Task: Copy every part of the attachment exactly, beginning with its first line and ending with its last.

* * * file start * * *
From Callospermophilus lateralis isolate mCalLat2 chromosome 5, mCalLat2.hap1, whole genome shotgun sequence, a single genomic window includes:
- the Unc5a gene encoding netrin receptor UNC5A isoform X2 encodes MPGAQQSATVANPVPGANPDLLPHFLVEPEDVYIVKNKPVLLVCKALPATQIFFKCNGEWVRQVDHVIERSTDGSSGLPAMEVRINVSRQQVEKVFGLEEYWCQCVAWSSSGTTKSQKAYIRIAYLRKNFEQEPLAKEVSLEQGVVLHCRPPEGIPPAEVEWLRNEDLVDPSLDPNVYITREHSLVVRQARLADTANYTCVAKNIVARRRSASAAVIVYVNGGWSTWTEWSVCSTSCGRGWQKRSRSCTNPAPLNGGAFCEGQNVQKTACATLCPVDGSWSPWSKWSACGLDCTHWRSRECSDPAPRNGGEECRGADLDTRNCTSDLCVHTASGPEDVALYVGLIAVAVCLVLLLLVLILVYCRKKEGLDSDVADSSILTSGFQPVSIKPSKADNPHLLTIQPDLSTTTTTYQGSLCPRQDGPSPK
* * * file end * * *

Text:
From Callospermophilus lateralis isolate mCalLat2 chromosome 5, mCalLat2.hap1, whole genome shotgun sequence, a single genomic window includes:
- the Unc5a gene encoding netrin receptor UNC5A isoform X2 encodes MPGAQQSATVANPVPGANPDLLPHFLVEPEDVYIVKNKPVLLVCKALPATQIFFKCNGEWVRQVDHVIERSTDGSSGLPAMEVRINVSRQQVEKVFGLEEYWCQCVAWSSSGTTKSQKAYIRIAYLRKNFEQEPLAKEVSLEQGVVLHCRPPEGIPPAEVEWLRNEDLVDPSLDPNVYITREHSLVVRQARLADTANYTCVAKNIVARRRSASAAVIVYVNGGWSTWTEWSVCSTSCGRGWQKRSRSCTNPAPLNGGAFCEGQNVQKTACATLCPVDGSWSPWSKWSACGLDCTHWRSRECSDPAPRNGGEECRGADLDTRNCTSDLCVHTASGPEDVALYVGLIAVAVCLVLLLLVLILVYCRKKEGLDSDVADSSILTSGFQPVSIKPSKADNPHLLTIQPDLSTTTTTYQGSLCPRQDGPSPK